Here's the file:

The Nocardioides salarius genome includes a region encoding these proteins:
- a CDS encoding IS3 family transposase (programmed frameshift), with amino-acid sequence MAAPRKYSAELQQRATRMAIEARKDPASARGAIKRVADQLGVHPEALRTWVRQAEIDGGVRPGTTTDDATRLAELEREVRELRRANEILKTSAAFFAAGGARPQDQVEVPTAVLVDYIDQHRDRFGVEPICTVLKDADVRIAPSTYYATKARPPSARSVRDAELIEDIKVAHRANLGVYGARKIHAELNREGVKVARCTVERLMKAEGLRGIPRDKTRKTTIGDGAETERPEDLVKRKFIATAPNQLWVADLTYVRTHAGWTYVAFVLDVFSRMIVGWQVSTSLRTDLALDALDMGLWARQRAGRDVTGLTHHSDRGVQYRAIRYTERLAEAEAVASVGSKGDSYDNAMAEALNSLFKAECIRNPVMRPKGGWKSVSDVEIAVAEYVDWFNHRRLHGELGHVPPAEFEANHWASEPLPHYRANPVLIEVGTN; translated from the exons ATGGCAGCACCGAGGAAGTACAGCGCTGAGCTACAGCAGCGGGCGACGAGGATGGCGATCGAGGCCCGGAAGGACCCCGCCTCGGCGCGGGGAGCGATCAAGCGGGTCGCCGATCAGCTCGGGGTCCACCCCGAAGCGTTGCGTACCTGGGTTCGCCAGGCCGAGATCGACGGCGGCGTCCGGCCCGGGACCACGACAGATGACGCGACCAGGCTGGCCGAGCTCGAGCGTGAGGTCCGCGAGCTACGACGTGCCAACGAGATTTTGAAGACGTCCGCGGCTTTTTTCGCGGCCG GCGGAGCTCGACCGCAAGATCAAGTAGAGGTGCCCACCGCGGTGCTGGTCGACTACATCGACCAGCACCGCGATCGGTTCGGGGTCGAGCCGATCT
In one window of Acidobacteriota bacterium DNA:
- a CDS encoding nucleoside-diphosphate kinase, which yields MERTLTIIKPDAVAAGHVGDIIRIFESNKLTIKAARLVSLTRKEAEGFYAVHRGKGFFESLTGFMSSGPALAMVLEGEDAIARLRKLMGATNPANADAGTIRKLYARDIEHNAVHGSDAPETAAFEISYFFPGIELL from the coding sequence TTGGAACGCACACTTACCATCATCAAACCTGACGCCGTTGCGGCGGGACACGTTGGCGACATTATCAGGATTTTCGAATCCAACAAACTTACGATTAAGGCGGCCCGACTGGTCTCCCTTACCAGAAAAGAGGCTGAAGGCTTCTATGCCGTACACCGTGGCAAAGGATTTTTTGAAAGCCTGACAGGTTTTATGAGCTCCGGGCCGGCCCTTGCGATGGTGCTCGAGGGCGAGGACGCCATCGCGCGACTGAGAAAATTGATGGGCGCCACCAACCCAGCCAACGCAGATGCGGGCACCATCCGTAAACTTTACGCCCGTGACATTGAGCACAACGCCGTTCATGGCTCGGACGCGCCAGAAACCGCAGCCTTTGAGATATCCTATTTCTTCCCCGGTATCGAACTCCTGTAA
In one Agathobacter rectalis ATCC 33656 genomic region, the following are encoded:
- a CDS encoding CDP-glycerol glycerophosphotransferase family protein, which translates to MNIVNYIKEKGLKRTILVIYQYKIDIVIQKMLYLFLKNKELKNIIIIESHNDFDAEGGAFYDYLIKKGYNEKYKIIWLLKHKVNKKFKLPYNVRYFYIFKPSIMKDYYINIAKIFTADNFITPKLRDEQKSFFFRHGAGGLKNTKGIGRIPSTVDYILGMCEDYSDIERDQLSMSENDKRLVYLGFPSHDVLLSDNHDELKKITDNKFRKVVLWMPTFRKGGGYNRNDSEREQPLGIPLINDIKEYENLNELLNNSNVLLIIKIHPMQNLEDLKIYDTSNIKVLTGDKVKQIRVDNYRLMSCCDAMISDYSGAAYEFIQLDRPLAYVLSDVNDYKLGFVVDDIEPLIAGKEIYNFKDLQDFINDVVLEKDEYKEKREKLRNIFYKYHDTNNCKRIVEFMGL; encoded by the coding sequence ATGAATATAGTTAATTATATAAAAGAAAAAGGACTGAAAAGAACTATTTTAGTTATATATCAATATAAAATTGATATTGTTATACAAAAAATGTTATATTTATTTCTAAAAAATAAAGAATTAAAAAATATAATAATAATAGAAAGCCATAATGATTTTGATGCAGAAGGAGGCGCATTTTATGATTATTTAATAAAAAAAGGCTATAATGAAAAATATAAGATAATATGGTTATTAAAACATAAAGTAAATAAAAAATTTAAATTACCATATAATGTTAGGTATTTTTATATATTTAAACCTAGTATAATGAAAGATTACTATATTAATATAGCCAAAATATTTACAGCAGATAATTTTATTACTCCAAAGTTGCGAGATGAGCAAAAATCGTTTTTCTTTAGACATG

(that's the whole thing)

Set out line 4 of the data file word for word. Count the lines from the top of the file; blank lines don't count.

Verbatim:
- a CDS encoding nucleoside-diphosphate kinase, which yields MERTLTIIKPDAVAAGHVGDIIRIFESNKLTIKAARLVSLTRKEAEGFYAVHRGKGFFESLTGFMSSGPALAMVLEGEDAIARLRKLMGATNPANADAGTIRKLYARDIEHNAVHGSDAPETAAFEISYFFPGIELL from the coding sequence TTGGAACGCACACTTACCATCATCAAACCTGACGCCGTTGCGGCGGGACACGTTGGCGACATTATCAGGATTTTCGAATCCAACAAACTTACGATTAAGGCGGCCCGACTGGTCTCCCTTACCAGAAAAGAGGCTGAAGGCTTCTATGCCGTACACCGTGGCAAAGGATTTTTTGAAAGCCTGACAGGTTTTATGAGCTCCGGGCCGGCCCTTGCGATGGTGCTCGAGGGCGAGGACGCCATCGCGCGACTGAGAAAATTGATGGGCGCCACCAACCCAGCCAACGCAGATGCGGGCACCATCCGTAAACTTTACGCCCGTGACATTGAGCACAACGCCGTTCATGGCTCGGACGCGCCAGAAACCGCAGCCTTTGAGATATCCTATTTCTTCCCCGGTATCGAACTCCTGTAA